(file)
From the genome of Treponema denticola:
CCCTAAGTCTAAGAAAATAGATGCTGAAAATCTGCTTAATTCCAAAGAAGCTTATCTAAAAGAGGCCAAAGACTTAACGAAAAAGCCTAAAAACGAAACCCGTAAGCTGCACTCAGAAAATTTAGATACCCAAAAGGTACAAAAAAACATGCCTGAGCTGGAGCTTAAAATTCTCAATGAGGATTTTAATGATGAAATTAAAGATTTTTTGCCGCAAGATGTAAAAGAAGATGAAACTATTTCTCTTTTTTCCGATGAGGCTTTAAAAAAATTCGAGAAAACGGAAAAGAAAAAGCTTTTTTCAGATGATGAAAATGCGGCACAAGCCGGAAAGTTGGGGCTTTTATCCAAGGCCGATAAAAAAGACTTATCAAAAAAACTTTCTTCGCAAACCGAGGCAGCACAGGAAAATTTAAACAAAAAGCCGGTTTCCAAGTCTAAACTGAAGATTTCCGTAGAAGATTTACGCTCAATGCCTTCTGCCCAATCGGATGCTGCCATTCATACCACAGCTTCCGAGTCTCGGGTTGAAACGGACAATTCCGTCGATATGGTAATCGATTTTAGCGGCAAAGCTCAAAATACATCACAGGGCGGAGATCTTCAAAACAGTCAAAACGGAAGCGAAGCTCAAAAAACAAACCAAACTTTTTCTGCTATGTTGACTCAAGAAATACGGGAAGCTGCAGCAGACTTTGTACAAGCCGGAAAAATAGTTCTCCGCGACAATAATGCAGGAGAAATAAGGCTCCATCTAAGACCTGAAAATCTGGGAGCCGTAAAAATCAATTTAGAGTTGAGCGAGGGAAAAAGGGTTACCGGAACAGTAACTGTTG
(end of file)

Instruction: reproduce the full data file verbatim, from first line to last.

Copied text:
From the genome of Treponema denticola:
CCCTAAGTCTAAGAAAATAGATGCTGAAAATCTGCTTAATTCCAAAGAAGCTTATCTAAAAGAGGCCAAAGACTTAACGAAAAAGCCTAAAAACGAAACCCGTAAGCTGCACTCAGAAAATTTAGATACCCAAAAGGTACAAAAAAACATGCCTGAGCTGGAGCTTAAAATTCTCAATGAGGATTTTAATGATGAAATTAAAGATTTTTTGCCGCAAGATGTAAAAGAAGATGAAACTATTTCTCTTTTTTCCGATGAGGCTTTAAAAAAATTCGAGAAAACGGAAAAGAAAAAGCTTTTTTCAGATGATGAAAATGCGGCACAAGCCGGAAAGTTGGGGCTTTTATCCAAGGCCGATAAAAAAGACTTATCAAAAAAACTTTCTTCGCAAACCGAGGCAGCACAGGAAAATTTAAACAAAAAGCCGGTTTCCAAGTCTAAACTGAAGATTTCCGTAGAAGATTTACGCTCAATGCCTTCTGCCCAATCGGATGCTGCCATTCATACCACAGCTTCCGAGTCTCGGGTTGAAACGGACAATTCCGTCGATATGGTAATCGATTTTAGCGGCAAAGCTCAAAATACATCACAGGGCGGAGATCTTCAAAACAGTCAAAACGGAAGCGAAGCTCAAAAAACAAACCAAACTTTTTCTGCTATGTTGACTCAAGAAATACGGGAAGCTGCAGCAGACTTTGTACAAGCCGGAAAAATAGTTCTCCGCGACAATAATGCAGGAGAAATAAGGCTCCATCTAAGACCTGAAAATCTGGGAGCCGTAAAAATCAATTTAGAGTTGAGCGAGGGAAAAAGGGTTACCGGAACAGTAACTGTTG